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Tuesday, 16 October, 2001, 12:22 GMT 13:22 UK
Mata Hari 'was framed'
Mata Hari - a scene said to be her execution, but its authenticity is in question
Mata Hari was executed by French firing squad
By Hugh Schofield in Paris

The French Government is considering a request to re-open the case of Mata Hari, the Dutch-born erotic dancer who charmed her way into European society before being shot as a spy in World War I.

Two plaintiffs - Mata Hari's home town of Leeuwarden in the Netherlands and the Mata Hari Foundation - have lodged an official plea at the Ministry of Justice in Paris, asking for a review of her 1917 trial.

We can show that the elements that led to her condemnation do not hold together

Lawyer Thibault de Montbrial
They say new evidence has come to light that shows she was convicted on trumped-up charges.

"We can show that the elements that led to her condemnation do not hold together," said lawyer Thibault de Montbrial, who presented the suit.

"France would stand taller if it seriously re-examined its judicial history."

Erotic dancing

The story of Mata Hari - born Margaretha Zelle in 1876 - has passed into modern-day legend.

The daughter of a Dutch hat-seller and a Javanese mother, at the age of 19 she married a Scottish captain, left him seven years later and then set out for Paris to seek her fortune in the early years of the last century.

Her highly suggestive and near-naked dances took the "haut monde" by storm.

Mata Hari
MI5 decided to keep tabs
"She didn't exactly dance; but she knew how to remove her clothes piece by piece and move her long, proud, dusky body," wrote the French authoress Colette.

She became famous across Europe and took a succession of well-connected lovers, but when World War I broke out she found herself stranded in Berlin. Her theatrical triumphs were on hold, and the money began to dry up.

A year later, back in the Netherlands and bored, she was approached by German intelligence, who believed she would have privileged access to top-level circles in Paris, and asked to become a spy. She accepted and became Agent H21.

But she was never any good at it.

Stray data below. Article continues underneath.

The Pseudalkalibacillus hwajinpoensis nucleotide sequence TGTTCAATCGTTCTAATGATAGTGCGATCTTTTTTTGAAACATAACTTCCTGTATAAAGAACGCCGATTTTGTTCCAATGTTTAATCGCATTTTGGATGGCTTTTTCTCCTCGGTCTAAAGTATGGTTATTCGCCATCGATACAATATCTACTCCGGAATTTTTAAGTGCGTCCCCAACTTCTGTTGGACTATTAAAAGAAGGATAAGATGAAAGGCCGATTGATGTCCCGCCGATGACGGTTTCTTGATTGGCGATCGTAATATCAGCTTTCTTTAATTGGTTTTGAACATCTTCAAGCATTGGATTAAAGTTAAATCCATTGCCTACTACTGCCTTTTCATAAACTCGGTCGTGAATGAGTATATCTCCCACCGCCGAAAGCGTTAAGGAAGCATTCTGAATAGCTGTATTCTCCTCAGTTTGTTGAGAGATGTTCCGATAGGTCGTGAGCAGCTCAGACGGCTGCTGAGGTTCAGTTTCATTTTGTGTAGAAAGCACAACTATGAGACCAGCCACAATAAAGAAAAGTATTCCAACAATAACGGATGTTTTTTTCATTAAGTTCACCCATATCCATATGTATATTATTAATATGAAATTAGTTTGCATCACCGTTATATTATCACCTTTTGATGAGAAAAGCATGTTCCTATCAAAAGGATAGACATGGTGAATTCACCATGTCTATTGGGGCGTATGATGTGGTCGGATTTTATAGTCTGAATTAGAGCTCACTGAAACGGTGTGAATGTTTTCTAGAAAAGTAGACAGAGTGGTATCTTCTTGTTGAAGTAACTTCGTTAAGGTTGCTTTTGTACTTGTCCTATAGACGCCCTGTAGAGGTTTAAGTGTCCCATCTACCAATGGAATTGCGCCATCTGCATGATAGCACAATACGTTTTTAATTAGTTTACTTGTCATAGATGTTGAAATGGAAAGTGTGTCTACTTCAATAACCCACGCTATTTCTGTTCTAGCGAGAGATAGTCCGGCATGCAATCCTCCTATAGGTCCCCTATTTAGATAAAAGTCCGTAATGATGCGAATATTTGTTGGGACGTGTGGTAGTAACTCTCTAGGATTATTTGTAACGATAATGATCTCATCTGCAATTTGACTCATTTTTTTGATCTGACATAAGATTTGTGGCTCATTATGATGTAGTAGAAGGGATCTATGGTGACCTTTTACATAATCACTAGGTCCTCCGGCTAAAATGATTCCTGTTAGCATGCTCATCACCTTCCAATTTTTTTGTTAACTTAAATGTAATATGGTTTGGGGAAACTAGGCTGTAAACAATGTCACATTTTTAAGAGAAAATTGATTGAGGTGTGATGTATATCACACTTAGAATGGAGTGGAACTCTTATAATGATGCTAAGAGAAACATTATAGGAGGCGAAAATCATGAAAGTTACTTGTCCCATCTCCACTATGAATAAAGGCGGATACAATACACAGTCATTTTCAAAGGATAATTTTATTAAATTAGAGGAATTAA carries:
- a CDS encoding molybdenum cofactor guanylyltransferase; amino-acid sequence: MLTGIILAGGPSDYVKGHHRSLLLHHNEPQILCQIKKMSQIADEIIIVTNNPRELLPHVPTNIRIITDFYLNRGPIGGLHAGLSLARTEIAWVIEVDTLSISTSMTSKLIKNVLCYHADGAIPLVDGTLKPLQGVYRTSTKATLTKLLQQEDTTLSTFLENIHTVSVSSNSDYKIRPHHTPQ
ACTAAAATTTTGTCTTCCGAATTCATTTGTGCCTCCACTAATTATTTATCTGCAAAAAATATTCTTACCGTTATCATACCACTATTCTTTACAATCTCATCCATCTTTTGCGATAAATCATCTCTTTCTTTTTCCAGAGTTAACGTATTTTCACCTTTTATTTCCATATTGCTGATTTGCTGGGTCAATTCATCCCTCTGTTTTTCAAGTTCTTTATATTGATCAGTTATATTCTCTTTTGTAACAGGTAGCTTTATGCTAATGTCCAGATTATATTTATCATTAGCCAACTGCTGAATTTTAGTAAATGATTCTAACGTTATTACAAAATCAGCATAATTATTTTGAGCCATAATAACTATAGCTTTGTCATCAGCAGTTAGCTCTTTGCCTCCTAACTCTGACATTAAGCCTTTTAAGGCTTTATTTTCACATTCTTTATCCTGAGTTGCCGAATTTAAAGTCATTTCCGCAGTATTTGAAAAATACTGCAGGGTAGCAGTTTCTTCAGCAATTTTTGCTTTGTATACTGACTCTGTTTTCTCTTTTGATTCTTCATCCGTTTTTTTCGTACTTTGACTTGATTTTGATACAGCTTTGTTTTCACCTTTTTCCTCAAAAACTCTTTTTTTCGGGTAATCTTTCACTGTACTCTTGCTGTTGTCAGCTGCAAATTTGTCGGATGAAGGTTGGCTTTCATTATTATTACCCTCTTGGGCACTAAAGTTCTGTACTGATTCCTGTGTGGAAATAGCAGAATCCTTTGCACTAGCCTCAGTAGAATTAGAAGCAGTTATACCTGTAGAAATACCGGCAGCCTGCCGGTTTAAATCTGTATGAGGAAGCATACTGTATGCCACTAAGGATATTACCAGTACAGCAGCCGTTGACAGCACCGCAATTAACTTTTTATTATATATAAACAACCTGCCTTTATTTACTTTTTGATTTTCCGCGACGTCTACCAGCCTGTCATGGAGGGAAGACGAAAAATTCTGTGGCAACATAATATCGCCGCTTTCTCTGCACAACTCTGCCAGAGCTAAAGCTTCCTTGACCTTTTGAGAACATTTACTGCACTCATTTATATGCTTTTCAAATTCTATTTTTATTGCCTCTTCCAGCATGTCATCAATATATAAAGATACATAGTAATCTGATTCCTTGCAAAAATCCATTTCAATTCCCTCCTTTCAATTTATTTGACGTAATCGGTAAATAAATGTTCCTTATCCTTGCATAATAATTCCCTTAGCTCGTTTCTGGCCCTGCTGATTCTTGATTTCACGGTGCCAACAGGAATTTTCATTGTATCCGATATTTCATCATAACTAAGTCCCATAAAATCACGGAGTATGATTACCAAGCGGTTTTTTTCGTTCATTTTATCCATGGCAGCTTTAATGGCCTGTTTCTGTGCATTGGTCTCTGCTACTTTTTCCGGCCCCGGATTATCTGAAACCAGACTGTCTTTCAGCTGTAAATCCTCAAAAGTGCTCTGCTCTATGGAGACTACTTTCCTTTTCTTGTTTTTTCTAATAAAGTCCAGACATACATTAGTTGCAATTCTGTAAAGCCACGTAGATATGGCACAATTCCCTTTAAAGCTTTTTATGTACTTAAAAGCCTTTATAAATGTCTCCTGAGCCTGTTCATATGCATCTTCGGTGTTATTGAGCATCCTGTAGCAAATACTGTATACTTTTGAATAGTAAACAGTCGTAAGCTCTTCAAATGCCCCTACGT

Mata Hari was not made to be a spy - she was simply a woman who liked to get the most out of life

Campaigner Leon Schirmann
When she moved to Paris, the British and French secret services immediately blew her cover, and in 1916 she swapped sides and agreed to work for the French. They dispatched her to Madrid to seduce the German military attache there, a Major Kelle.

It was he who brought about her execution.

Telegrams he sent back to Berlin - which were intercepted by the French - suggested that H21 was back working for the Germans. Mata Hari was arrested on a train in February 1917, tried and shot by a firing squad outside Paris on 15 October.

Nearly a century later painstaking research by a 92-year-old French resistance veteran has given substance to the long-standing doubts about the conviction.


Leon Schirmann is convinced she was sacrificed by the French authorities in a bid to whip up patriotic fervour.

"Mata Hari was not made to be a spy. They used her as part of an anti-German propaganda campaign. She was simply a woman who liked to get the most out of life, and she didn't realise that with the war everything changed," she said.

Digging through French, German and Dutch archives, Mr Schirmann has unearthed two vital new elements.

First he claims he can show that the German military attache - Major Kelle - deliberately delivered Mata Hari to the French.

He knew that his telegram would be intercepted by the French, so he filled it with incriminating information, implying that she was an extremely valuable German source - even though intelligence reports from Berlin showed she was almost useless.

Missing head

Second, Mr Schirmann says that officials from French counter-intelligence, the "deuxieme bureau", lied under oath at her trial. They accused Mata Hari of fabricating some of her testimony, even though they were well aware it was true.

Under French law for a "trial review" to succeed, important new pieces of evidence need to be presented.

The Justice Ministry said Mata Hari's case would be "studied - like any other."

After she was shot in the Bois de Vincennes, Mata Hari's head was removed and for many years kept - along with those of other celebrity criminals - in Paris's museum of anatomy.

A year ago researchers were baffled to discover it had gone missing.

See also:

26 Jan 99 | Wartime spies
MI5 watched Mata Hari
26 Jan 99 | Wartime spies
Spaniard behind the D-day landings
27 Jan 99 | Wartime spies
Airborne threat of Nazi pigeons
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